So the disagreement story was fresh even then. I actually wrote quite a bit about Avi leaving at the time, as he was very very visible as the face of MArvel. The post is no longer online, but I found it in an old Moveble Type back up file!
DATE: 06/01/2006 11:37:12 AM
In all the chatter about Avi Arad leaving Marvel to head his own production shingle, several sources mentioned the fact which we alluded to yesterday, namely that Marvel’s deal on the X-films was not so hot, so they have no overwhelming desire to put resources into another X-men movie when they are making HULK and IRON MAN and will get a big slice of the potential profits. And look at it this way — is there anyone who would pay to see X4 who wouldn’t pay to see a movie all about Wolverine?
Speaking of Arad, that story has a lot more to it. We listened to a bit of the webcast with analysts regarding his leaving, but not that closely. Maybe we’ll return to it when we have a bit more time. There was some sharp questioning and talk about Avi’s non-compete clause which states he can’t make big fantasy/superhero movies. Thankfully, it will allow him to produce a BRATZ movie, based on the neurasthenic toy line. He also mentioned that by leaving day to day running of the studio he would be freed from a lot of petty administrative detail and would be able to concentrate on making good movies.
Despite this rosy glow of getting to spend more time with his key grip, speculation over whether Arad jumped or was pushed is rife. Non-voluntary, or not, he certainly isn’t crying too much — he’s vested in some 3.15 million shares of Marvel, is already moving to sell some of them, netting some $60 mil, according to Variety. However, the timing was all in Arad’s favor:
Departure mere days after his stock fully vested lends credence to the view that he has been planning to ankle for a while.
Indeed, sources said the company has been prepping for Arad’s departure for months, most notably by hiring former Beacon Pictures and Dimension exec Michael Helfant as president and chief operating officer in November and upping longtime Arad aide Kevin Feige to production prexy in January.
Helfant will now head Marvel Studios, with Feige as his No. 2.
“If you look back, Helfant was a trigger sign,” one insider said. “Look at all the people who have come to surround Avi.”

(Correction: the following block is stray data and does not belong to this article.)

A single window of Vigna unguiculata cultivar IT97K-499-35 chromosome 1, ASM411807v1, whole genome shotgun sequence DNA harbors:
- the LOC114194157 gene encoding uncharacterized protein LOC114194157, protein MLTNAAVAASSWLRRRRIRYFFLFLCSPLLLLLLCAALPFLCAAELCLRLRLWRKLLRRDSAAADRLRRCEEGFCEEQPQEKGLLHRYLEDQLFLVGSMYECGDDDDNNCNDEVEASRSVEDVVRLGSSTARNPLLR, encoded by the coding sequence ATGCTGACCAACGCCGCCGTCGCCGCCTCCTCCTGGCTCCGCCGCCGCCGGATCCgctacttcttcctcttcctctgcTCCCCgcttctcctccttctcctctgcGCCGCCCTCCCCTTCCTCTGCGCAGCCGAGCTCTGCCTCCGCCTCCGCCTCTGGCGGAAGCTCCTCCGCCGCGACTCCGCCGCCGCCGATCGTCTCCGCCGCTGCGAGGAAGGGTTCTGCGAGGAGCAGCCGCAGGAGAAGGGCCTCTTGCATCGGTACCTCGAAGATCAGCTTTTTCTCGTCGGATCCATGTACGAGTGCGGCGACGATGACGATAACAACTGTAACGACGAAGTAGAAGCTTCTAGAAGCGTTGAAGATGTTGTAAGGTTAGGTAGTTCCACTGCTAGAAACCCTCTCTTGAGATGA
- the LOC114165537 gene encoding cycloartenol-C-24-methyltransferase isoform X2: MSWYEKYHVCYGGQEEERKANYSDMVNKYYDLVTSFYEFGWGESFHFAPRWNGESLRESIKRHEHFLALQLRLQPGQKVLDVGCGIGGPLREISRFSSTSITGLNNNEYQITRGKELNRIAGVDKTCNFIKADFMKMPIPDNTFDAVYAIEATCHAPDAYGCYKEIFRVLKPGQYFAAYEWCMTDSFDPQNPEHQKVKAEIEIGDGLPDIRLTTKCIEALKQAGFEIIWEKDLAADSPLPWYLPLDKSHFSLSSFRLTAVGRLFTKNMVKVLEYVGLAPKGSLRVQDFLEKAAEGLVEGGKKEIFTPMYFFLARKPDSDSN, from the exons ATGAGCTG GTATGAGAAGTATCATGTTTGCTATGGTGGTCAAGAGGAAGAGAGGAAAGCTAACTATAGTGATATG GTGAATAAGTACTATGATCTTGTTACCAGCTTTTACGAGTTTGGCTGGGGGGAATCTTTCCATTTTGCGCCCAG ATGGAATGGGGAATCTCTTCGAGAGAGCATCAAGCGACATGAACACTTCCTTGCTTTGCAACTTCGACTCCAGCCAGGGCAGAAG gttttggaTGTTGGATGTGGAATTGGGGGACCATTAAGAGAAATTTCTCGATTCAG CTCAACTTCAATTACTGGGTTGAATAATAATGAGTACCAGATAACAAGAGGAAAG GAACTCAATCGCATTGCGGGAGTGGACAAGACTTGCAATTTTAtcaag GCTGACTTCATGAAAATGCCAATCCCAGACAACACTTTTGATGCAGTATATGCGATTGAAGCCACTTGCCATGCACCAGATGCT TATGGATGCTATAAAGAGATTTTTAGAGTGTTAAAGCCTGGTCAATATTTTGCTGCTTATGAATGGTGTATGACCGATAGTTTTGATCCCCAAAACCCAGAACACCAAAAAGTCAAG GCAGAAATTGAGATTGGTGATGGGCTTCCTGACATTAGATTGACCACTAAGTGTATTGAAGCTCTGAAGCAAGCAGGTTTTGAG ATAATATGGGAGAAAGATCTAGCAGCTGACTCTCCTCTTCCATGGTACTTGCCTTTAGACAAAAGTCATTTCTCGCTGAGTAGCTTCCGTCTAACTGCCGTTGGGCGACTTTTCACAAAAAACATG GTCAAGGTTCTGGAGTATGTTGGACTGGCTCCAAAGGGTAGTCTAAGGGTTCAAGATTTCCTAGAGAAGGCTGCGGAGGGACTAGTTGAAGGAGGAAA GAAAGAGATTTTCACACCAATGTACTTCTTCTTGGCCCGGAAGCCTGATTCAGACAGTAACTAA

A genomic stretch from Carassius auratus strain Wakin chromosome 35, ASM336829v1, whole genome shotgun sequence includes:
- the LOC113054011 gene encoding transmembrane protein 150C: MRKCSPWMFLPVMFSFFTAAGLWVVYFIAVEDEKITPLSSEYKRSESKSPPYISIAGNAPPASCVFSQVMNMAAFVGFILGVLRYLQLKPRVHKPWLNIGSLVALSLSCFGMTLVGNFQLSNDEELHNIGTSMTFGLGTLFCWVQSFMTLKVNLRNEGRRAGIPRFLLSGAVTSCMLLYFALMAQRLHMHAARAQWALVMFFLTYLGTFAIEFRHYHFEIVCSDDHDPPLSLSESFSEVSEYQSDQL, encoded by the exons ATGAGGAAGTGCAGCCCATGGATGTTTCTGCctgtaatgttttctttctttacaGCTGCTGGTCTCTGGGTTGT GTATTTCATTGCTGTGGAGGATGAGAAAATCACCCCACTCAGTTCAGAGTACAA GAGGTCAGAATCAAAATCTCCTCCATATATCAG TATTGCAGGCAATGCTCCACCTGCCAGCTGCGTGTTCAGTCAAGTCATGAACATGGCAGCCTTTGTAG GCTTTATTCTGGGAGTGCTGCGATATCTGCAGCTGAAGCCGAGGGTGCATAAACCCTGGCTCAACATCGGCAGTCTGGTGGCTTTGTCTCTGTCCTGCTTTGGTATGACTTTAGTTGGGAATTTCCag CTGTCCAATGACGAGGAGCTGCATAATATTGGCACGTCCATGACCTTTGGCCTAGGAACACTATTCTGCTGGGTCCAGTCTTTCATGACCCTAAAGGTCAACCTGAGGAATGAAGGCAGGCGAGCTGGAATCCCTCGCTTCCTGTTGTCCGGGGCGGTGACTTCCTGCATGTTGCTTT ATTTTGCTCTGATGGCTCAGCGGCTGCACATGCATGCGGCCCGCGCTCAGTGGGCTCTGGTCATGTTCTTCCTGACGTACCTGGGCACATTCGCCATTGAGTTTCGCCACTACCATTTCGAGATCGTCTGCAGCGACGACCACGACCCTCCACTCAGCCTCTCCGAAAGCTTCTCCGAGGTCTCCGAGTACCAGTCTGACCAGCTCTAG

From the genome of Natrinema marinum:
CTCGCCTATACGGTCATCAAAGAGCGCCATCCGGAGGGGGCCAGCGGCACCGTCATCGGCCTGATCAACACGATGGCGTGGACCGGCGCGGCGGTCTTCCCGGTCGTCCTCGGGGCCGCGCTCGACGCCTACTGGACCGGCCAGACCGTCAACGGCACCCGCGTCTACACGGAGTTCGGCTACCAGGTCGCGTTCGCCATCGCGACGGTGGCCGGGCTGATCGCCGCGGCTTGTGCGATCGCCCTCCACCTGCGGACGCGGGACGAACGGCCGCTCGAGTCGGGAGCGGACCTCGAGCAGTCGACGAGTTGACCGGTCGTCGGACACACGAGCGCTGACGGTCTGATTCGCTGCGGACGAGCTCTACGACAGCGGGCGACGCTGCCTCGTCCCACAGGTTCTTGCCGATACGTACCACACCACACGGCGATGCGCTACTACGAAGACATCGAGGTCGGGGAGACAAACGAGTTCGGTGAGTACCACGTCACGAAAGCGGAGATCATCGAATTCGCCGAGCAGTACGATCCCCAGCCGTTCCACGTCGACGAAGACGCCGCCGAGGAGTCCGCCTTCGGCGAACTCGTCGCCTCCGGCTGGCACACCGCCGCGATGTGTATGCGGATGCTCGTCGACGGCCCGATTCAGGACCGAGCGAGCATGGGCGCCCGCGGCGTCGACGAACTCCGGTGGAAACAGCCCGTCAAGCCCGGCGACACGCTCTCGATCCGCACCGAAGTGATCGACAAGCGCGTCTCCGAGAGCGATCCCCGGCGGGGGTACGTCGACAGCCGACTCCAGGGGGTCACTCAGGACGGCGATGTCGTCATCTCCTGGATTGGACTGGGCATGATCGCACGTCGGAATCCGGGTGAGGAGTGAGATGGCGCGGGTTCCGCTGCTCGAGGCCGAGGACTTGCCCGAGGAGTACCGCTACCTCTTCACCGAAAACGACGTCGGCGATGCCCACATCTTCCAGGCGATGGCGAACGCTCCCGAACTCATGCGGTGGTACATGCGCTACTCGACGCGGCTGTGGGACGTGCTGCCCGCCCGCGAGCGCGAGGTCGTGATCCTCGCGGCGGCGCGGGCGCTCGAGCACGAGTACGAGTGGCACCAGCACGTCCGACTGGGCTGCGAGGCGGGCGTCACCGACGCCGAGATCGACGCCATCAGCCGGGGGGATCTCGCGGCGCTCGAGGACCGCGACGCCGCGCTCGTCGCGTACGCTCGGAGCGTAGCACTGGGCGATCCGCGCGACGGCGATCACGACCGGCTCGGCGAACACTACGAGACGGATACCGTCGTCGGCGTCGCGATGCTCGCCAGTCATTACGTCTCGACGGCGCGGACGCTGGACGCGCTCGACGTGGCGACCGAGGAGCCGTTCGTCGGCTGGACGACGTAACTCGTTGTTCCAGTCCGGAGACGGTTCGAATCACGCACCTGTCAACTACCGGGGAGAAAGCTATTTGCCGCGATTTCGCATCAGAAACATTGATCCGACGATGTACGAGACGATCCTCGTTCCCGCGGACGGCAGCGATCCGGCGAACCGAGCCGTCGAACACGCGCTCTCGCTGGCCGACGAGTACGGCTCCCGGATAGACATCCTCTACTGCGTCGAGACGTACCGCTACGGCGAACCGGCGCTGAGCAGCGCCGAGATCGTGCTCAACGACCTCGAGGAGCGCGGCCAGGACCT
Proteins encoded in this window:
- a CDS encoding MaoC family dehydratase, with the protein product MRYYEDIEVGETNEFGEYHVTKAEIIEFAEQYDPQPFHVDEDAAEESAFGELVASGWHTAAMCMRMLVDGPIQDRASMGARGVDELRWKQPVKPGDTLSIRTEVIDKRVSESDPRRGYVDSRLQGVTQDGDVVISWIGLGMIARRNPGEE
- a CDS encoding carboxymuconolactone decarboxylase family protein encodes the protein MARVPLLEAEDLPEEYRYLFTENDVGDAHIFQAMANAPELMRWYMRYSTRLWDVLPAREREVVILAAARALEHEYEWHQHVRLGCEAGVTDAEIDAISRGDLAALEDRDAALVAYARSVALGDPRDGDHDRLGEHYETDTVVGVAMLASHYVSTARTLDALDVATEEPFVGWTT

Variety went on to characterize Wall Street’s reaction as “Baffled.” (Veteran Marvel watcher really need to read the whole piece.) The move leaves legendary cheapskate Ike Perlmutter in sole control of Marvel, although at this point, it’s unlikely to have much effect, since Arad has been tied up in the movie end for a long time.
Despite the happy X-men news, Marvel stock was down 3% yesterday, and today, in the wake of Arad’s stock dump, was down sharply.
What I heard at the time was that, indeed, Ike Perlmutter had become less of a fan of his old partner Avi and had arranged for him to leave the studio (with a cushy stock deal to soften the blow, and a Bratz movie to produce.) So eight years later, the story that Arad “quit” over the Paramount deal, even thought it was circulating at the time, does indeed seem a bit fishy, to me anyway.
Avi in the olden days at the Spidey 3 premiere with Tobey Maguire and James Franco.
So what’s the takeaway from all this ancient history? No question but that Avi put Iron Man and Jon Favreau in place and that’s what put Marvel Studios on the road to world domination it now enjoys. He oversaw the Blade, X-Men and Spider-man franchises that set the pace for what would follow and was integral to saving Marvel from bankruptcy via Toy Biz. But he also produced a LOT of crappy movies under his watch, and the current Amazing Spider-Man 2, I’m told, has much more input from Avi, which is pretty obvious if you compare it to Spider-Man 3. And the comparisons are not that flattering.
Sean Howe seriously needs to write a sequel to his Marvel book about the movie years, don’t you think?
Heidi MacDonald is the founder and editor in chief of The Beat. In the past, she worked for Disney, DC Comics, Fox and Publishers Weekly. She can be heard regularly on the More To Come Podcast. She likes coffee, cats and noble struggle.